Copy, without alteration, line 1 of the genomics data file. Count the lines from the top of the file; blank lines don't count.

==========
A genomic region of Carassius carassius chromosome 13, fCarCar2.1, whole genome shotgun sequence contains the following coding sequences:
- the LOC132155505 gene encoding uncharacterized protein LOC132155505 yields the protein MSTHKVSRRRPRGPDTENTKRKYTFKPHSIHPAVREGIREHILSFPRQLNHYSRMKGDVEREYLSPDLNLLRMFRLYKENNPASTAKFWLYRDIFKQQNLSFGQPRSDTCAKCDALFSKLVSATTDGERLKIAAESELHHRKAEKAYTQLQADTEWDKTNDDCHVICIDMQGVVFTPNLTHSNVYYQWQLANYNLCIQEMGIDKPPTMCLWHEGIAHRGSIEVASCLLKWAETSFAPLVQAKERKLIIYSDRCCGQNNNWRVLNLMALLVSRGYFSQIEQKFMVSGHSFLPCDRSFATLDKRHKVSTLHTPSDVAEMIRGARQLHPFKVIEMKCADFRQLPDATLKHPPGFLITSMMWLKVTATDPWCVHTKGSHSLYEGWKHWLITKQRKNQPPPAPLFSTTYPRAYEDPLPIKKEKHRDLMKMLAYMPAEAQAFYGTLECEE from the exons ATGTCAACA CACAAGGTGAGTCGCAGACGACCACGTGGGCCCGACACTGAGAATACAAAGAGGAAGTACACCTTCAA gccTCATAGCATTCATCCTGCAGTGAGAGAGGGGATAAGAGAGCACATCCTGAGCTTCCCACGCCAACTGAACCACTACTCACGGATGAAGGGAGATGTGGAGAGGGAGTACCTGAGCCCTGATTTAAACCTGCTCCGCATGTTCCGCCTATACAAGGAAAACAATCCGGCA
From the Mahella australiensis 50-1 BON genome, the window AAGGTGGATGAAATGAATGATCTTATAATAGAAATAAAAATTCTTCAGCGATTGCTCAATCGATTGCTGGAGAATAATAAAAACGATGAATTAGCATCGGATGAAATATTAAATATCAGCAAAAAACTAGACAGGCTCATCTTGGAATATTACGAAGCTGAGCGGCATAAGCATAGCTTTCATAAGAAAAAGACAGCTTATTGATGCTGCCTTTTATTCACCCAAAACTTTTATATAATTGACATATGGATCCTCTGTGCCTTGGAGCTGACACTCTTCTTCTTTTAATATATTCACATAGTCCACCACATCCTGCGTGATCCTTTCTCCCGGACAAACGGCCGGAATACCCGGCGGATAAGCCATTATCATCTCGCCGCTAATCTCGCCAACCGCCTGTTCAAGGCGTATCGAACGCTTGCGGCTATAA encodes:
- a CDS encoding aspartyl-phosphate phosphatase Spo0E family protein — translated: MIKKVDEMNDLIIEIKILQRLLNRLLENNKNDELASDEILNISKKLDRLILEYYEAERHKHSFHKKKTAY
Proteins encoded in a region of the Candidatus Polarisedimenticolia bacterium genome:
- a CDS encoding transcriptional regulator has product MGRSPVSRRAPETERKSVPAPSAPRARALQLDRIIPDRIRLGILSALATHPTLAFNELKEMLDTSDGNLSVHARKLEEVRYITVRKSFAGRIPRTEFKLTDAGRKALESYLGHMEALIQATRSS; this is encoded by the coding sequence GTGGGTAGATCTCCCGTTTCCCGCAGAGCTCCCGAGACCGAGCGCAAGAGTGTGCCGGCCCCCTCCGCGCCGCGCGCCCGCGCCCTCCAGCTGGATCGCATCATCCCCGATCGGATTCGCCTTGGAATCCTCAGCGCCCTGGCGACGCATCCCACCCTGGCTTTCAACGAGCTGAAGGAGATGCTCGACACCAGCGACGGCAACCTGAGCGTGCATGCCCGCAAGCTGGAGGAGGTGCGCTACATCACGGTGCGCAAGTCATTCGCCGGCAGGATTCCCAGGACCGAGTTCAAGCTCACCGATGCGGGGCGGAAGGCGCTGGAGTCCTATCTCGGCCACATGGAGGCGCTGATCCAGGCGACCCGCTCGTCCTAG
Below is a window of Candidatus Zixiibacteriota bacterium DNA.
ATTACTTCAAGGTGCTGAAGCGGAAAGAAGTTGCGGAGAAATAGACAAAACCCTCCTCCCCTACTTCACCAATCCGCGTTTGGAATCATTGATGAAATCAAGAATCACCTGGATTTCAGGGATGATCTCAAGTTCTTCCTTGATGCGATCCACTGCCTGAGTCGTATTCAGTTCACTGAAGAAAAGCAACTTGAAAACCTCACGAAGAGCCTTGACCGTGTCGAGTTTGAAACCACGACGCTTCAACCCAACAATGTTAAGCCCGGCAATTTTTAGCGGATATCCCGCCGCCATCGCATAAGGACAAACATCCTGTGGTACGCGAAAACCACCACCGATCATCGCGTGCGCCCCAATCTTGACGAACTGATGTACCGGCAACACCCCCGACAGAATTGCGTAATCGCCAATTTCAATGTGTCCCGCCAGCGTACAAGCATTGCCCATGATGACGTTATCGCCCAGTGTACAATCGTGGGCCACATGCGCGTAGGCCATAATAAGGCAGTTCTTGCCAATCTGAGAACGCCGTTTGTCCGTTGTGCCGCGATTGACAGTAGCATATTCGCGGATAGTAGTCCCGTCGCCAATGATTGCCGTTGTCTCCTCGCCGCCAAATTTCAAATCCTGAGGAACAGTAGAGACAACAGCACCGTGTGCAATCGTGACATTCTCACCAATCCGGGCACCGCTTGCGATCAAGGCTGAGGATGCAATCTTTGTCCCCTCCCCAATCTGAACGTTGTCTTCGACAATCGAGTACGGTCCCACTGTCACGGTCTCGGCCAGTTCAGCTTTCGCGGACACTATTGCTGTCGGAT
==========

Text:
A genomic region of Carassius carassius chromosome 13, fCarCar2.1, whole genome shotgun sequence contains the following coding sequences: